Researching this piece, I was surprised to discover that Better Off Dead is semi-autobiographical. As a young man, a depressed Holland wrestled with suicidal impulses, but nothing in Better Off Dead feels like it’s rooted in anything resembling real life or the real world, let alone deep, intense personal pain. Sure, Better Off Dead feels deeply personal in a strange fashion, but it feels more like a feature-length doodle conceived by a bored but brilliant middle-schooler than an expression of personal anguish.

Better Off Dead has the curious quality of being at once intensely, wonderfully dated and ahead of its time. Its fashions, music, and tropes all scream “Reagan era!” but its warped comic sensibility at once hearkens back to the ingenious tomfoolery of classic Warner Brothers animation and anticipates the rando comedy that would follow in the decades to come.

Better Off Dead understands its own inveterate ridiculousness. The precociously gifted Holland seemed to realize at an early age that the present invariably looks ludicrous to the future (hell, it often even looks ridiculous at the present) and made his movie the most mid-1980s movie possible, although he is somewhat hamstrung on that account by a dispiriting absence of gratuitous breakdancing sequences or a score from Tangerine Dream or Harold Faltemayer.

It’s easy to mock the fashions of the past once time has rendered them hilariously dated and untimely but Better Off Dead is ahead of the curve in being so over-the-top timely that it can’t help but look like a tongue-in-cheek time capsule of the era that created it.

Better Off Dead has attracted a huge cult following over time but Cusack does not number among its fans. I suspect that’s partially because even at the height of his boyish charm and likability, Cusack is reduced to playing the straight man in a movie whose margins are electric with manic comic invention and brilliantly loopy running gags involving everything from Lane’s brother being an unspeaking genius capable of building rockets and luring scores of trashy women to his bedroom for sordid sexual purposes to everyone from the postman (the dear departed Taylor Negron) to a teacher (handsome Vincent Schiavelli) asking Lane for permission to ask out his ex-girlfriend after she dumps him.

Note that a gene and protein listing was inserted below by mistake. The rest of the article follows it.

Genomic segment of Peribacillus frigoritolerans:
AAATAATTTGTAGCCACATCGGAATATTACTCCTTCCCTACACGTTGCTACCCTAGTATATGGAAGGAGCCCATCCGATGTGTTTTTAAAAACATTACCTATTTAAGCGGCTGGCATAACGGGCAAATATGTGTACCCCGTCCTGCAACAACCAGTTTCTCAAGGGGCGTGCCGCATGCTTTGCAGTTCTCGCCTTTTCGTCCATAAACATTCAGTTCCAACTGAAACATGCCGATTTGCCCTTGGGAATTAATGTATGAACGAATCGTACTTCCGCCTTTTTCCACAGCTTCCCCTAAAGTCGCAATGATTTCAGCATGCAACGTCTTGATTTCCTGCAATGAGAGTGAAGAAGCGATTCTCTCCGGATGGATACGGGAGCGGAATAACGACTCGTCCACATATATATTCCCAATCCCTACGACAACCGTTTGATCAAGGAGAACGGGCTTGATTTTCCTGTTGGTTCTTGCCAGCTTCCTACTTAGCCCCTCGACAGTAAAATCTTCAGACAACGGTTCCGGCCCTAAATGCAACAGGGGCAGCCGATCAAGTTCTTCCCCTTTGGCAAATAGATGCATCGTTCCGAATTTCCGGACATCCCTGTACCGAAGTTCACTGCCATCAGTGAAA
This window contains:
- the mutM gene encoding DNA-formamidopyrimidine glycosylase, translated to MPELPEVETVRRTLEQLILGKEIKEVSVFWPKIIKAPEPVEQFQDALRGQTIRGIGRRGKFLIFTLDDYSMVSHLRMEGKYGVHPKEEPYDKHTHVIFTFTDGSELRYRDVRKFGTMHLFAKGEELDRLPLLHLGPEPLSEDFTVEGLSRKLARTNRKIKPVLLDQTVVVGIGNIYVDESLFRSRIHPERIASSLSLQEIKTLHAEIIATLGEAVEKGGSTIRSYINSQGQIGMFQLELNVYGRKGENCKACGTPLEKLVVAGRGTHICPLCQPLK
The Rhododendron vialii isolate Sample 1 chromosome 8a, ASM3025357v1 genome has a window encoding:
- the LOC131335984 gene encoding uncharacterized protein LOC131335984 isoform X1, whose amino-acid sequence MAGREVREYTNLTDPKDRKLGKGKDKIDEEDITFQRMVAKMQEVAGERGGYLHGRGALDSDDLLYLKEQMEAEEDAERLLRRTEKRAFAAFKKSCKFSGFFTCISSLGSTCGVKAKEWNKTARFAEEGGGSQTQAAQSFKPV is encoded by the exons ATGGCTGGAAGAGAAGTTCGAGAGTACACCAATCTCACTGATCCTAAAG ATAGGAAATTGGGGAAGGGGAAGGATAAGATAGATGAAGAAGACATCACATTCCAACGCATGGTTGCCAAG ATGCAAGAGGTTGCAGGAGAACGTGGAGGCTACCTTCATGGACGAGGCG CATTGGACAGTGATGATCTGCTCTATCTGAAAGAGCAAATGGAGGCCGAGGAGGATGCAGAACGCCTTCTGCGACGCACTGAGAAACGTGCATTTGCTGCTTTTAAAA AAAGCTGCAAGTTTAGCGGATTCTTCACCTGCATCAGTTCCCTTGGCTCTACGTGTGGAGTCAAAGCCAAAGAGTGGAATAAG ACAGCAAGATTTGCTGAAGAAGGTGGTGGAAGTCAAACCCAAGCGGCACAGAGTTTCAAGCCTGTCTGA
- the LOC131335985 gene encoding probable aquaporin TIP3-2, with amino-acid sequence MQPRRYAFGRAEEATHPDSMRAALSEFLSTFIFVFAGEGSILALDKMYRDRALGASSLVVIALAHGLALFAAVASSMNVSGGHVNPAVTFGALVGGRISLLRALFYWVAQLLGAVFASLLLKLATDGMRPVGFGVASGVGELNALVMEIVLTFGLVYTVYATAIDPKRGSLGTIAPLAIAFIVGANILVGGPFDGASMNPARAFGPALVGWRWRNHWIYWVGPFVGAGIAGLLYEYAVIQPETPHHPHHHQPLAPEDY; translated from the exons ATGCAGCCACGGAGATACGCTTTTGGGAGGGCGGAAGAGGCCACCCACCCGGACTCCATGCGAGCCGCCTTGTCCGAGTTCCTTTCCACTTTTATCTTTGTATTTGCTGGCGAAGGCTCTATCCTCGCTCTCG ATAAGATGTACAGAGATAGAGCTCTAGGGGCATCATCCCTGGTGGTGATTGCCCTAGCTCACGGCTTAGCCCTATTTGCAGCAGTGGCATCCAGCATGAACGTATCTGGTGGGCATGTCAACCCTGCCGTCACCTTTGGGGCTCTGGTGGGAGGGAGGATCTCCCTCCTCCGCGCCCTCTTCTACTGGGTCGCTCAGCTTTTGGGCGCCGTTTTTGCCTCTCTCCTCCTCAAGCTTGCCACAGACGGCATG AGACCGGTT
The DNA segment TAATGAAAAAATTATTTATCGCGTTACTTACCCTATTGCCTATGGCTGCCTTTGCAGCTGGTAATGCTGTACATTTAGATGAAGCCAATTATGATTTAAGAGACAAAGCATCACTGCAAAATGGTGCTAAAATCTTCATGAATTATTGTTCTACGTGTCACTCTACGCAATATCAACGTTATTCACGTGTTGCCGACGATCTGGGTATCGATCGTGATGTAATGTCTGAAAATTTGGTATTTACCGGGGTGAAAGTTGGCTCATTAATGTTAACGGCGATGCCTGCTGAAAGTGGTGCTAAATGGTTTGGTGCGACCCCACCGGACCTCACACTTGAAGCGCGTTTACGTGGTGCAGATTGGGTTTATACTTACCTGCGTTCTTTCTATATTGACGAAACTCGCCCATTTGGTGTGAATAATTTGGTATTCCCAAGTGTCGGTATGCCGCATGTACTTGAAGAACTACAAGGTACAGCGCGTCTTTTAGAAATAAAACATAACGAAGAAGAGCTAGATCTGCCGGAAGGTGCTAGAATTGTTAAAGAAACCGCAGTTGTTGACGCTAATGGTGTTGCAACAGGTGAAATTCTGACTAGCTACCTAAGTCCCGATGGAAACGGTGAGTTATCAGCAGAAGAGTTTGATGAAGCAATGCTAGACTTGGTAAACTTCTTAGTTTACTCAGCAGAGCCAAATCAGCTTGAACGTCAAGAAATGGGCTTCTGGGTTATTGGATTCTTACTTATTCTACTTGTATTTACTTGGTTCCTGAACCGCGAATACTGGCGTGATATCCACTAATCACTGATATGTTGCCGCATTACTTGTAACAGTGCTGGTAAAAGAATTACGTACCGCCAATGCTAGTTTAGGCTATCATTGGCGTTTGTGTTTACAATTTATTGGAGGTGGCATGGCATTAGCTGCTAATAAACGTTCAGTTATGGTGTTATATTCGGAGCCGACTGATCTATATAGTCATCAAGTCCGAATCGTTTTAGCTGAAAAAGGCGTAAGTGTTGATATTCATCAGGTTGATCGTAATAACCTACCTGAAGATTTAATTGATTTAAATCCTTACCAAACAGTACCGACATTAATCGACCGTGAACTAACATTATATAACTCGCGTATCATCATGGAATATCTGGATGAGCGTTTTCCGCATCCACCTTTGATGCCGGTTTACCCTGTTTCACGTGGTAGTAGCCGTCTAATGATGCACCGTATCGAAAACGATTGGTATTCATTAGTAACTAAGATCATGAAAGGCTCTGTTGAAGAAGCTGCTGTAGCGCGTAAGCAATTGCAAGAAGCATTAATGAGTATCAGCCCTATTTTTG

Curtis Armstrong steals every scene he’s in as Charles De Mar, a “super-senior” who has been matriculating in high school for over seven years without coming close to experiencing the horror of graduation. De Mar is a bit of a Bluto type character who is obsessed with sensory derangement, but in a typically warped, weird, meta gag, he’s all about snorting and smoking things that aren’t actually drugs. Like so much in the film, this feels like a meta-commentary on teen movies with characters who were clearly written and designed to be stoners but are never shown actually using drugs, like Bill & Ted in Bill & Ted’s Excellent Adventure. As in Revenge Of The Nerds, Armstrong plays a geek who is aggressive and abrasive instead of shy and self-negating. He takes the energy geeks usually reserve for self-loathing and turns it on society as a whole.

Better Off Dead even helped me better appreciate the weird melancholy of Hot Tub Time Machine, which is a terrible movie if you’re looking for “laughs” or “characters you don’t despise with the heat and intensity of a thousand suns” but an oddly resonant motion picture if you look at it as a sad movie about broken, despondent baby-men obsessed with reclaiming their mid-80s swagger. Thinking about Cusack playing a variation on Lane in Hot Tub Time Machine just makes the whole thing even sadder.

It’s also sad that after making such an auspicious debut while still in his mid-20s, Holland ended up working in children’s television as a writer and director, with credits like Safety Patrol and the direct-to-video Legally Blonde spin-off Legally Blondes to his credit. Holland did create the popular cartoon Eek The Cat! however, so Better Off Dead is not his only claim to fame.

I’d like to think that now that the comedy world has caught up with Holland and his anarchic vision, the time is right for him to make another personal movie in the vein of Better Off Dead. If Holland were to create a Kickstarter to fund Better Off Dead 2: Even Deader I would happily kick in a whopping two dollars, and I know a whole bunch of people whose sense of humor was agreeably warped by childhood viewings of this oddly prescient, lasting comedy would do so as well.

How ‘Better Off Dead’ and its Brand of ‘Rando’ Comedy […]